Ellis is a very gifted writer, often a shrewd psychologist, and has the self-confidence to offer refreshingly brisk and persuasive judgments. On occasion, usually when a minor character is being described, he can be a little reckless and wander beyond strict evidence, because tempted by the eye-catching phrase. (Calling their daughter-in-law Louisa Catherine Adams "a delicate orchid" prone to collapsing into "heaps of sobbing insecurity" is one instance.) On the whole, Ellis is a partisan of the Adams pair and, when he can, gives them the benefit of the doubt. For instance, his account of the death of their alcoholic rake of a son, Charles, ends on a kindly note about Abigail's grief and quietly ignores the bleak fact that his parents refused to allow Charles to be buried in the family vault in Quincy. Such a partisanship occasionally strays into hyperbole, though admittedly the book's opening gambit -- "some would say [the Adamses are] the premier husband-and-wife team in all American history" -- is coy. The claims that John Adams was "one of the master letter writers" of his age and that there was "a seamless symmetry between them that made conflicting convictions virtually impossible" is, however, far from coy and seem doubtful, an unnecessary gilding of the lily. Still, Ellis's partisanship is not relentless, a fact which -- along with his urbane command of late eighteenth-century politics -- comfortably saves his book from the peril of becoming a discursive Hallmark card, sent to mark the Adamses' umpteenth wedding anniversary. He is, for example, scathing about John in the immediate aftermath of the presidency, when he is described as a loopy "one-man bonfire of vanities," and Ellis recognizes that the extended Adams family was sometimes "dysfunctional," with sufficient lost souls to cast a play by Eugene O'Neill.
So, the question necessarily arises: if a reader goes into a bookshop and sees Gelles and Ellis side by side on a table, which is the better choice? Their dust jackets are virtually identical, so aesthetics do not help, except that Ellis has the larger and more elegant typeface. On the whole, it strikes me as a matter of taste. If you care more for Abigail and precise scholarship, Gelles is probably the better choice. If you care more for John and literary verve, pick up a copy of Ellis. Either or both would serve you well.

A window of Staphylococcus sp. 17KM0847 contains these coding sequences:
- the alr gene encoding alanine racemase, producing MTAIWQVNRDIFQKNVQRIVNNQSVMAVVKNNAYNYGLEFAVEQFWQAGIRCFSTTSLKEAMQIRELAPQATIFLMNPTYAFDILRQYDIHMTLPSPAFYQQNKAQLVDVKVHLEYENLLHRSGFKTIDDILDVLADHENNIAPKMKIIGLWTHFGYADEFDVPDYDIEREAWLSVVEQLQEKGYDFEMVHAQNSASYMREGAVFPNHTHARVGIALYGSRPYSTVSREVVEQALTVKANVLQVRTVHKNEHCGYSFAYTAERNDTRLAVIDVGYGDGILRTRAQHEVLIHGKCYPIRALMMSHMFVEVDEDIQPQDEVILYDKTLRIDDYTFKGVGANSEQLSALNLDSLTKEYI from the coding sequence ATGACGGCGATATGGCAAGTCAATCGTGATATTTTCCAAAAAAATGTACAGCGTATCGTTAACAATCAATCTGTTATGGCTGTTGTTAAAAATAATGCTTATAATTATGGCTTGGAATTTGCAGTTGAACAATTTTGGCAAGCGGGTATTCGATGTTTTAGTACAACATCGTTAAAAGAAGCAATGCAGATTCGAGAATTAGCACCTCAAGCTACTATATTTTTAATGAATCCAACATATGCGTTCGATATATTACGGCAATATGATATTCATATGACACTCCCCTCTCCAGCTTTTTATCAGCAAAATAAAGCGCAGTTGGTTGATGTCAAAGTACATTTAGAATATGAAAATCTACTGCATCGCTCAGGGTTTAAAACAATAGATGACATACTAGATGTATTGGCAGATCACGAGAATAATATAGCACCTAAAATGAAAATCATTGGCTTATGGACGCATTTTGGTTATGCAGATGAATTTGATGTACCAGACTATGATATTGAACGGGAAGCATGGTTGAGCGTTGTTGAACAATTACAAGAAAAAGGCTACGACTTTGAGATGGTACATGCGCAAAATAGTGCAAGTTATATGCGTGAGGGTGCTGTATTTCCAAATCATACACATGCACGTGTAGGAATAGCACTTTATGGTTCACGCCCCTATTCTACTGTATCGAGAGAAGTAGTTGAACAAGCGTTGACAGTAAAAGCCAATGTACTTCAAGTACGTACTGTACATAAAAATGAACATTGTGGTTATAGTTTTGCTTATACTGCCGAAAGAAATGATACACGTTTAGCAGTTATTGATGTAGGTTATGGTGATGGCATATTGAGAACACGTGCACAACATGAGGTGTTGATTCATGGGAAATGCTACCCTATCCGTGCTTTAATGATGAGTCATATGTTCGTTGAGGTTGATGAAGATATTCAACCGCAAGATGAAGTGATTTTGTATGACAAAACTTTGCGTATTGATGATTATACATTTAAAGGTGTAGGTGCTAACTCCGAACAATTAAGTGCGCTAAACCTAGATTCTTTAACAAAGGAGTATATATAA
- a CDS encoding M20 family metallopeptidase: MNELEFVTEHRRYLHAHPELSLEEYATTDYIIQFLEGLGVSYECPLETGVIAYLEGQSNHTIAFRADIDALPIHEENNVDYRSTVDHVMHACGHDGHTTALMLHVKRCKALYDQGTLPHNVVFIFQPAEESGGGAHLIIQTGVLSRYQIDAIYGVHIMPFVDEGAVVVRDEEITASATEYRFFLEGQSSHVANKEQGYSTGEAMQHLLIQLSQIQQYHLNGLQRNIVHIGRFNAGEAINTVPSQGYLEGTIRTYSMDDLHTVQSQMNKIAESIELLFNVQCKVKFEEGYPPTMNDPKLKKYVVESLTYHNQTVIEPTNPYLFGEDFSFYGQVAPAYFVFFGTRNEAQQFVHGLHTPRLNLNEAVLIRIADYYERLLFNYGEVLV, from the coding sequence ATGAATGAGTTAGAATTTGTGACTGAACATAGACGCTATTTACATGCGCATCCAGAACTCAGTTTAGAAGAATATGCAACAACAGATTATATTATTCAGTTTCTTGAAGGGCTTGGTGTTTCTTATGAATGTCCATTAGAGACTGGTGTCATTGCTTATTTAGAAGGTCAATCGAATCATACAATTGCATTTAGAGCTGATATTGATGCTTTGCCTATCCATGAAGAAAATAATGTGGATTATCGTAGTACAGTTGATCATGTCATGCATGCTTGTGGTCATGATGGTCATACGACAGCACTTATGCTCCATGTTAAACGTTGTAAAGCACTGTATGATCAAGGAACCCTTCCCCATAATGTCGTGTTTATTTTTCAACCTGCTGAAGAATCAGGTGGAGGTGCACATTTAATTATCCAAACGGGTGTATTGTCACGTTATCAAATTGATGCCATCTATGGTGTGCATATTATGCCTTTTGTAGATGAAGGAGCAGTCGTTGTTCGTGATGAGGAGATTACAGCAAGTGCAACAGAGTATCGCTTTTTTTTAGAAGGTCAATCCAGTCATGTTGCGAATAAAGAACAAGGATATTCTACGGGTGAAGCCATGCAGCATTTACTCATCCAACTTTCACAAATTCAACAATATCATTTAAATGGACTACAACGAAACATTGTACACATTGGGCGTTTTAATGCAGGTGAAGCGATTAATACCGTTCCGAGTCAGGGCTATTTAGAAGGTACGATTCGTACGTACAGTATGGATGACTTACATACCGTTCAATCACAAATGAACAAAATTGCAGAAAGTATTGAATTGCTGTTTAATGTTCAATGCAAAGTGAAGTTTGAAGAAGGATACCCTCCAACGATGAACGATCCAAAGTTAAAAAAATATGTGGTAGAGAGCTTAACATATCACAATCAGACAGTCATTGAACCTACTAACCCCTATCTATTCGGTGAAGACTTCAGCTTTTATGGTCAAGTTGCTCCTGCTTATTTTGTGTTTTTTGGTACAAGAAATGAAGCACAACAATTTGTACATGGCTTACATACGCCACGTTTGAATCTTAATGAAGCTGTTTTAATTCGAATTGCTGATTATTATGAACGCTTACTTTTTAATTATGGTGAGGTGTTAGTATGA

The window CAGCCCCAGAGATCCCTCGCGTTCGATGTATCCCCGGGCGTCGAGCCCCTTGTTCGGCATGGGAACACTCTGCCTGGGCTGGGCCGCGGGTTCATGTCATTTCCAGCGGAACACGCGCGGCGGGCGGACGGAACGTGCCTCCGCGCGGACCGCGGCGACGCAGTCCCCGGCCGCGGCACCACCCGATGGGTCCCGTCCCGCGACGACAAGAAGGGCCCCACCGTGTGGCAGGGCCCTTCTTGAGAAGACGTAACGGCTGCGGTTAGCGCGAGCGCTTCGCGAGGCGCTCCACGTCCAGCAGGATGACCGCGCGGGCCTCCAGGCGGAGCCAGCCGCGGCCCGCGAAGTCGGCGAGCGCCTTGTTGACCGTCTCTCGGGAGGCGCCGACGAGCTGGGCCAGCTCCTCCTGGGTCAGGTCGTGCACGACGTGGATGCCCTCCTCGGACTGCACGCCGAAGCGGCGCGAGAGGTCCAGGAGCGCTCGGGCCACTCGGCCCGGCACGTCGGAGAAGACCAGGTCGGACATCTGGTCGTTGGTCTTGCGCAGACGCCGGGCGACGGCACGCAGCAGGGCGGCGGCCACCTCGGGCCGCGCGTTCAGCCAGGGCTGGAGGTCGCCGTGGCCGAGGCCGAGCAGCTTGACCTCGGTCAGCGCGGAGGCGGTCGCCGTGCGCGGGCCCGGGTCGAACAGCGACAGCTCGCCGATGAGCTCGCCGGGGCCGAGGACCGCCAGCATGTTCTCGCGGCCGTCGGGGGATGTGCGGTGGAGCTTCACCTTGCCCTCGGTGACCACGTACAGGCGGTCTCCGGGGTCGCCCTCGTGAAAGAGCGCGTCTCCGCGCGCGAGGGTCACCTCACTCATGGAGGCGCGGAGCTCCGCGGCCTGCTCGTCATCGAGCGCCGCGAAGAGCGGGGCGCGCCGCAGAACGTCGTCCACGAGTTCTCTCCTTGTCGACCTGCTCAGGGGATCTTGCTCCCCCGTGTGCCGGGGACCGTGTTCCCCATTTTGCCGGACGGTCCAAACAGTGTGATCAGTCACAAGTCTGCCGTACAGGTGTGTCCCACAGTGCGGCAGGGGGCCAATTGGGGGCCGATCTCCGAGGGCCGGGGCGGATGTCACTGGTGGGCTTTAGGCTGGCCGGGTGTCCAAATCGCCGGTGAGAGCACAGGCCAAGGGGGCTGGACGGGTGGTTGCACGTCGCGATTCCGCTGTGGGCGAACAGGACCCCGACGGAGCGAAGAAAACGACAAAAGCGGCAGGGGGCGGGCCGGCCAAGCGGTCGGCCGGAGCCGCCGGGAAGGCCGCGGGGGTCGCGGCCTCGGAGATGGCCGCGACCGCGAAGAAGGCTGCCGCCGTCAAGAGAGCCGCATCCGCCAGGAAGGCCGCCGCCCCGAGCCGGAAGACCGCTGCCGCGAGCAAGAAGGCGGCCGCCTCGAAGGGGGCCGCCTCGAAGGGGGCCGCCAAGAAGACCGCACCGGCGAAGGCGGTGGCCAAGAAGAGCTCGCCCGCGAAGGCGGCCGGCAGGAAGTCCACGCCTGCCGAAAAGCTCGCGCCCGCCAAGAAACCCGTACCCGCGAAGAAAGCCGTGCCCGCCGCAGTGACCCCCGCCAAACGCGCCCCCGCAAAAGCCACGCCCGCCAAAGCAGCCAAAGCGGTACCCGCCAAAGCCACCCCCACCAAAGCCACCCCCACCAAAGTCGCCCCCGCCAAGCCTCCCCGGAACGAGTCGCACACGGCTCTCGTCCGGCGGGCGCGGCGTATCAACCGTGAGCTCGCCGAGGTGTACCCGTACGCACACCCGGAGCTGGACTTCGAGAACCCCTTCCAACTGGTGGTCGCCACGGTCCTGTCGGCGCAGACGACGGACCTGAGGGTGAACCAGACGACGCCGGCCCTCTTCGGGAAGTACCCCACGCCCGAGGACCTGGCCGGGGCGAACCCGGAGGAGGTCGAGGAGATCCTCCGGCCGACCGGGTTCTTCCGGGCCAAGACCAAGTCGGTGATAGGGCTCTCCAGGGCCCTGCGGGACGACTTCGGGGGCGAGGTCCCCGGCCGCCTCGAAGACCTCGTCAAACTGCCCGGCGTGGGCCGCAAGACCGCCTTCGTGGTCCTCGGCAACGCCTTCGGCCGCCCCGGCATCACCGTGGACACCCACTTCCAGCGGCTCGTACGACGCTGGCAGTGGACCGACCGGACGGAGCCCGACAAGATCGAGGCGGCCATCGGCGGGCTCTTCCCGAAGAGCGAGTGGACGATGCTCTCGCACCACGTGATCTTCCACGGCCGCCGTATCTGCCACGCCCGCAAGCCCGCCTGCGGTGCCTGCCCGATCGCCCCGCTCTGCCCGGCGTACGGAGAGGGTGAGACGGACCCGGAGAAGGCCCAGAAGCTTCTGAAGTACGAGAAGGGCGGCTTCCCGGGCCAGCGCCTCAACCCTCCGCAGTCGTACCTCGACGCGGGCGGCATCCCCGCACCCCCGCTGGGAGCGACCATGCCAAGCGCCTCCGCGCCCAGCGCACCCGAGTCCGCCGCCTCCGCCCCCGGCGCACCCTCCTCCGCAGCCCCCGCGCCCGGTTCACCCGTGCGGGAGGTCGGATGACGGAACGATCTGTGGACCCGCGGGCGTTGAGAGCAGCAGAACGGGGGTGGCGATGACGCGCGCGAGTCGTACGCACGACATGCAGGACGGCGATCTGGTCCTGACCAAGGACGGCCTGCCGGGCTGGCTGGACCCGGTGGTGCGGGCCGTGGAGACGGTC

Michael O'Brien is Professor of American Intellectual History at the University of Cambridge. He is the author of Conjectures of Order: Intellectual Life and the American South, 1810-1860 (2004), which won the Bancroft Prize and was a Nominated Finalist for the Pulitzer Prize, and most recently of Mrs. Adams in Winter: A Journey in the Last Days of Napoleon (2010).
“Written with the grace and style one expects from Ellis. . . . John Adams could not have a better biographer.” —The Los Angeles Times
“Authoritative. . . . Ellis employs his narrative gifts to draw a remarkably intimate portrait of John and Abigail’s marriage as it played out against the momentous events that marked the birth of a nation.” —Michiko Kakutani, The New York Times
“A brilliant book. . . . Provocatively interpretive, carefully researched, and gracefully written.” —Providence Journal
“A stirring portrait of a marriage. First Family reminds us that in certain presidencies (FDR and Clinton spring to mind), there is no closer adviser than a brilliant spouse, improving the thoughts of her husband, often before he has even conceived them.” —The Boston Globe
“Engaging. . . . Ellis does a marvelous job of capturing Abigail and John at their boldest and most vulnerable. . . . He possesses a rare understanding of human nature. In First Family, he has given us the story of a marriage worth emulating and, not least, a subtle reflection on ‘the perils of parenting.’” —Chicago Tribune
“Richly detailed. . . . Erudite as well as eloquent, First Family proves that bedfellows can make superior politics.” —Richmond Times-Dispatch